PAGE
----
The Preservation of Peace
Hobbits of the Shire are remarkable beings. They can be mischievous and bothersome, energetic and lazy, but most of all, they just want to keep the peace. Being a hobbit, Samwise Gamgee obviously wanted nothing more than to have a merry, joyful night in the Green Dragon (which served the finest ale in all of Middle Earth) with his close friends Marry and Pippin, with whom he had shared more than a few adventures. Or so his over trusting wife believed.
The evening was planned and well deserved. After caring tirelessly and lovingly for his children, including his tiny, youngest baby, Boromir – named after a brave, grand man – and tidying the gardens of the whole Shire, no small task, Sam had decided that he needed a break. "You'll go off on one of your adventures again! You're always telling the children about that Bilbo and his ravings of dragons and elves. He was quite mad that hobbit, quite mad! Associating himself with all sorts of people he was. And look where that got him. Vanished he did, I remember seeing him go PUFF into a wisp of smoke; though I wouldn't be a little bit surprised if he got himself blown up by one of that Gandalf's fire crackers." Rosie, Sam's beautiful, devoted and ever suffering wife lived in perpetual terror that he'd run away again, like he did with Frodo Baggins and the Brandybuck and Took cousins. Although that adventure was before their marriage, Rosie had missed him terribly and told all her fiends so, so when Sam returned they were the talk of the Shire, everyone hoping they would marry and settle down. But Sam could never really settle down. He was often saddened by memories which he refused to share with anyone, save Frodo, making them all the more bitter when Frodo left Middle Earth. Sam was often taken by thoughts of battles and evil he had endured, becoming oblivious to all around him. This lost him a few jobs trimming elegant bush swans. Mrs Proudfoot was not at all happy to find her prized swan beheaded ahead of her 75th birthday party and saw to warn everyone of that violent, malicious hobbit who shouldn't be trusted as far as her hobbit hole. Fortunately she had rather upset half the Shire that week by sending some young hobbits to steal several barrels of ale from the Green Dragon, quickly emptying it for a whole week, and only those in the Proudfoot family who dared not anger the aging Mrs Proudfoot joined the celebrations and most of Hobbiton ignored her ravings about the otherwise good natured Sam.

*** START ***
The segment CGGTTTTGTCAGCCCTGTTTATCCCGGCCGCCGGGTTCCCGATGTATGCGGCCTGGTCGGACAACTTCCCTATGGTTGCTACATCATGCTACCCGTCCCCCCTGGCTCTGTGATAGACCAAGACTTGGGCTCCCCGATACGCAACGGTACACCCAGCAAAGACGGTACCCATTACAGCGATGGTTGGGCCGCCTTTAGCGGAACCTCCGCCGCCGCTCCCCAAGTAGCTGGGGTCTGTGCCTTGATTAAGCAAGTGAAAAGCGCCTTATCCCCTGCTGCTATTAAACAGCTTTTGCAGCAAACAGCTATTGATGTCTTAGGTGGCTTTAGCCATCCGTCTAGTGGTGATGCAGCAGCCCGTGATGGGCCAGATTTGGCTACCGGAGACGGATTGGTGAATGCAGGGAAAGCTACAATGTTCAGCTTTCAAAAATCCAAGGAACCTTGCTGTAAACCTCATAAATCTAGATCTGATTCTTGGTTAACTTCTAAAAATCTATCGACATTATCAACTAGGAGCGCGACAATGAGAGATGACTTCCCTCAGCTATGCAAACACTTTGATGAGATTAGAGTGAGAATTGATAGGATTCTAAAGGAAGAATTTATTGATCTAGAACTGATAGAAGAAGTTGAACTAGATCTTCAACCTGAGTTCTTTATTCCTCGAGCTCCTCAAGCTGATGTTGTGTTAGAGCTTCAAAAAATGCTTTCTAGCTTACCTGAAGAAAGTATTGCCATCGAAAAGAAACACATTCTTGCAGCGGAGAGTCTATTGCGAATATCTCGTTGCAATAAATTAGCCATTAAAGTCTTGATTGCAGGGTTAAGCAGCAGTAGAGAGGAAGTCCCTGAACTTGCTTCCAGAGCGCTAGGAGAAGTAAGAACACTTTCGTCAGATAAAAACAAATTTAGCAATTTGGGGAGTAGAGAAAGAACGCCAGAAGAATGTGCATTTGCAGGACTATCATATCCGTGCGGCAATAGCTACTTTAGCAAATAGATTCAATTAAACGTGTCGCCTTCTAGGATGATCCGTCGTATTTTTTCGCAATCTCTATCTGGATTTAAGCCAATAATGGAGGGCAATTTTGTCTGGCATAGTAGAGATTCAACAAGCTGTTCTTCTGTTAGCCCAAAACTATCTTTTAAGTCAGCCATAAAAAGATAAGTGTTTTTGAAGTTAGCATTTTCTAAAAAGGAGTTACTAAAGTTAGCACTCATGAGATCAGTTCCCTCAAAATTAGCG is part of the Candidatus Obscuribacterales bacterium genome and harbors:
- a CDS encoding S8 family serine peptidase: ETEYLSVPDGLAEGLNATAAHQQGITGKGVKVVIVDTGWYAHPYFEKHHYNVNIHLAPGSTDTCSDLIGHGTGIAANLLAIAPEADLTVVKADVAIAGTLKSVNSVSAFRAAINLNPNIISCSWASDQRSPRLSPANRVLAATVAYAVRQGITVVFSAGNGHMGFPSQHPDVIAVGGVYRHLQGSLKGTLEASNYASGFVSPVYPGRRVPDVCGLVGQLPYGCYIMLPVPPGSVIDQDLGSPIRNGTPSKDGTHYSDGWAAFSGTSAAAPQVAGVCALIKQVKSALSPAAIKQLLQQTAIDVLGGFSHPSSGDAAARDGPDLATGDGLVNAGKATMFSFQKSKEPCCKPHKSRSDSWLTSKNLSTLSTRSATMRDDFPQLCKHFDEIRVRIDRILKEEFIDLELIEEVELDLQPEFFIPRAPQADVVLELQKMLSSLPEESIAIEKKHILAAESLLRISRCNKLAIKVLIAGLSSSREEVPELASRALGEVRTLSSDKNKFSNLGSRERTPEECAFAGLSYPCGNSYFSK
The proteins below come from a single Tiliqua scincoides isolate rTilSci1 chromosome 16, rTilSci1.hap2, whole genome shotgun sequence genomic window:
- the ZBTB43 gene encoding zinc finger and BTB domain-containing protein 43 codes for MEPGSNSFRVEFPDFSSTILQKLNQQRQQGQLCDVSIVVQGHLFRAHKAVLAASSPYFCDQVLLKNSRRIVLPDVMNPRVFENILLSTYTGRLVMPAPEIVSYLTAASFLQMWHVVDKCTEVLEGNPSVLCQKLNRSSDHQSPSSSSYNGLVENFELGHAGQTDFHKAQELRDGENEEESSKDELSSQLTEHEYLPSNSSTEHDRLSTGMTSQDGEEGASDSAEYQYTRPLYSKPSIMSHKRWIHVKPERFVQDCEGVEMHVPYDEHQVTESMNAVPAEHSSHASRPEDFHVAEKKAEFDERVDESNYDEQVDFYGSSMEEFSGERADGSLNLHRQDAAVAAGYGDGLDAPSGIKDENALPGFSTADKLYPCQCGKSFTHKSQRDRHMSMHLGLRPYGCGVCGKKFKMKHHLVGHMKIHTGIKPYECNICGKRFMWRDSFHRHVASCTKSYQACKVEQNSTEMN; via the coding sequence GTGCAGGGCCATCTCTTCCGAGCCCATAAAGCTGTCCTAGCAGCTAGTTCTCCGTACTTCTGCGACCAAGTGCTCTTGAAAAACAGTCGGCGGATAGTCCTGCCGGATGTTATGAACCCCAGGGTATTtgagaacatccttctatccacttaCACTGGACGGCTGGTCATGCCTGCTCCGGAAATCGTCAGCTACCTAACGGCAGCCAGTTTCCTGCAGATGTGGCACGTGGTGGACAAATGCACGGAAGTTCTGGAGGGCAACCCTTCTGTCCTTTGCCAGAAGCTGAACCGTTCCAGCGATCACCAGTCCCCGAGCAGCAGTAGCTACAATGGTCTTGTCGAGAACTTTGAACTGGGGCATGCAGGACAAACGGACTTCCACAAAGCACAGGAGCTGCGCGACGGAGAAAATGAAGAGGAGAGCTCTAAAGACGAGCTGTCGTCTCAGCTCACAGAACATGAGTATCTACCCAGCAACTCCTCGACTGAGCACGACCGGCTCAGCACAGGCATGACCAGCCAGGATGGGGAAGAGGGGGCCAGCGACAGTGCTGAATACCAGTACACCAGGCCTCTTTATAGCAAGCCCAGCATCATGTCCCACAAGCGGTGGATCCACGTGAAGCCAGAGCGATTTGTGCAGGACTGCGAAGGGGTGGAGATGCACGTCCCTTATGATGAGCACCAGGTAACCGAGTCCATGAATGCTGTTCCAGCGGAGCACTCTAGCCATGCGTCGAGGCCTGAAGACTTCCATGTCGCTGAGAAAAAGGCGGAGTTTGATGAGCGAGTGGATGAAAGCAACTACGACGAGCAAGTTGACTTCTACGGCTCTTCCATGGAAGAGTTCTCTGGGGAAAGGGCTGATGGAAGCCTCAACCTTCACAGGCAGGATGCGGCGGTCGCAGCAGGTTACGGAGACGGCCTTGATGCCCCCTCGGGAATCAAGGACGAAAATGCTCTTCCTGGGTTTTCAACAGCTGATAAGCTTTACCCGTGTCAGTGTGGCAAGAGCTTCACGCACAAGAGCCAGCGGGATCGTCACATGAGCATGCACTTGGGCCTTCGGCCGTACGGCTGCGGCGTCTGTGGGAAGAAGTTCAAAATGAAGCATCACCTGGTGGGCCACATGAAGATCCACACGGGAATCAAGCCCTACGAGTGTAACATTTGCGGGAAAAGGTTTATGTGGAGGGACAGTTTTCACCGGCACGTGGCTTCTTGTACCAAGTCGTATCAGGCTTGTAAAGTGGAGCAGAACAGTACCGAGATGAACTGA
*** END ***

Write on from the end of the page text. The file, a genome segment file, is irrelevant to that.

So, reluctantly, Rosie waved goodbye to her Sam one Friday afternoon, expecting to see him early the next day. He had arranged to stay overnight at Marry and Pippin new hobbit hole, which they had decided was necessary to carry out their mischief. It was very cosy indeed and featured many items of furniture looking surprisingly similar to that left at Frodo's abandoned residence in Bag End. "Well, you could hardly see any furniture in that hole, it's so covered in dust. How would you know if any were missing? If it were missing. Not that it is, of course…" Pippin smoothly replied in answer to all rumours that he had become a professional thief and could be attracting dragons for his loot. Marry took a rather more subtle approach to answering the question of where he had obtained his hole and furnishings by simply tapping loudly the bulging money bag he carried about him at all times. It had appeared after his last journey to Gondor to visit some old friends and run a few "errands."